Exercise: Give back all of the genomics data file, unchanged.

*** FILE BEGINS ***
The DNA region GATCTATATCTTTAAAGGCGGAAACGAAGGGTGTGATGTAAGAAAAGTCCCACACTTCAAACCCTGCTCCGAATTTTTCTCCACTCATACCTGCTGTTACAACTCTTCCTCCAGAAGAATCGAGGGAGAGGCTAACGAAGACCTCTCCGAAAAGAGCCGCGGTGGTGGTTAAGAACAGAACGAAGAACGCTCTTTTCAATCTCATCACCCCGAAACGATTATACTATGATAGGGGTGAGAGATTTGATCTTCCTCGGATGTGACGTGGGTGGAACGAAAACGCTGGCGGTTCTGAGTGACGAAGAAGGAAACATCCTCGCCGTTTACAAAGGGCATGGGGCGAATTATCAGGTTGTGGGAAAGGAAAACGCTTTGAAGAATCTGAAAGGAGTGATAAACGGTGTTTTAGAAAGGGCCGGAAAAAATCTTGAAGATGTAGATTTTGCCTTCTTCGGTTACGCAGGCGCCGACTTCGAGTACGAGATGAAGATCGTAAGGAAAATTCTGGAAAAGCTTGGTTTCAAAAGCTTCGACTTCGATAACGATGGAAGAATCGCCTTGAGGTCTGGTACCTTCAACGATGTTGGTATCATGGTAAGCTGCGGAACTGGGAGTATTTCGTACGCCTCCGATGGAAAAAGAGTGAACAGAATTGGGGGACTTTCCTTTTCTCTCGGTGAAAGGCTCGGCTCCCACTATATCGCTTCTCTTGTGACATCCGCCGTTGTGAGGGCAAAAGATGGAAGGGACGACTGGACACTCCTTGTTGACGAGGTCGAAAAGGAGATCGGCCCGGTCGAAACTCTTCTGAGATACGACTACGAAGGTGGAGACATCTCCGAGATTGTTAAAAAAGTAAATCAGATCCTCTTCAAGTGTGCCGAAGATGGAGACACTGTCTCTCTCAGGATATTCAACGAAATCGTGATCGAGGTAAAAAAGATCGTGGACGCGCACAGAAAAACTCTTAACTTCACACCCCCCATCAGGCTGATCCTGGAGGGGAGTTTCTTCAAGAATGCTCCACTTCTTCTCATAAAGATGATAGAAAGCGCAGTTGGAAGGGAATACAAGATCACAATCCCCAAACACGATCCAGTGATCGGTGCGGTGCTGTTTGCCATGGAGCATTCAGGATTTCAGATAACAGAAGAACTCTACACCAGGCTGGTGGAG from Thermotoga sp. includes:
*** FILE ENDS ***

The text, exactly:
The DNA region GATCTATATCTTTAAAGGCGGAAACGAAGGGTGTGATGTAAGAAAAGTCCCACACTTCAAACCCTGCTCCGAATTTTTCTCCACTCATACCTGCTGTTACAACTCTTCCTCCAGAAGAATCGAGGGAGAGGCTAACGAAGACCTCTCCGAAAAGAGCCGCGGTGGTGGTTAAGAACAGAACGAAGAACGCTCTTTTCAATCTCATCACCCCGAAACGATTATACTATGATAGGGGTGAGAGATTTGATCTTCCTCGGATGTGACGTGGGTGGAACGAAAACGCTGGCGGTTCTGAGTGACGAAGAAGGAAACATCCTCGCCGTTTACAAAGGGCATGGGGCGAATTATCAGGTTGTGGGAAAGGAAAACGCTTTGAAGAATCTGAAAGGAGTGATAAACGGTGTTTTAGAAAGGGCCGGAAAAAATCTTGAAGATGTAGATTTTGCCTTCTTCGGTTACGCAGGCGCCGACTTCGAGTACGAGATGAAGATCGTAAGGAAAATTCTGGAAAAGCTTGGTTTCAAAAGCTTCGACTTCGATAACGATGGAAGAATCGCCTTGAGGTCTGGTACCTTCAACGATGTTGGTATCATGGTAAGCTGCGGAACTGGGAGTATTTCGTACGCCTCCGATGGAAAAAGAGTGAACAGAATTGGGGGACTTTCCTTTTCTCTCGGTGAAAGGCTCGGCTCCCACTATATCGCTTCTCTTGTGACATCCGCCGTTGTGAGGGCAAAAGATGGAAGGGACGACTGGACACTCCTTGTTGACGAGGTCGAAAAGGAGATCGGCCCGGTCGAAACTCTTCTGAGATACGACTACGAAGGTGGAGACATCTCCGAGATTGTTAAAAAAGTAAATCAGATCCTCTTCAAGTGTGCCGAAGATGGAGACACTGTCTCTCTCAGGATATTCAACGAAATCGTGATCGAGGTAAAAAAGATCGTGGACGCGCACAGAAAAACTCTTAACTTCACACCCCCCATCAGGCTGATCCTGGAGGGGAGTTTCTTCAAGAATGCTCCACTTCTTCTCATAAAGATGATAGAAAGCGCAGTTGGAAGGGAATACAAGATCACAATCCCCAAACACGATCCAGTGATCGGTGCGGTGCTGTTTGCCATGGAGCATTCAGGATTTCAGATAACAGAAGAACTCTACACCAGGCTGGTGGAG from Thermotoga sp. includes: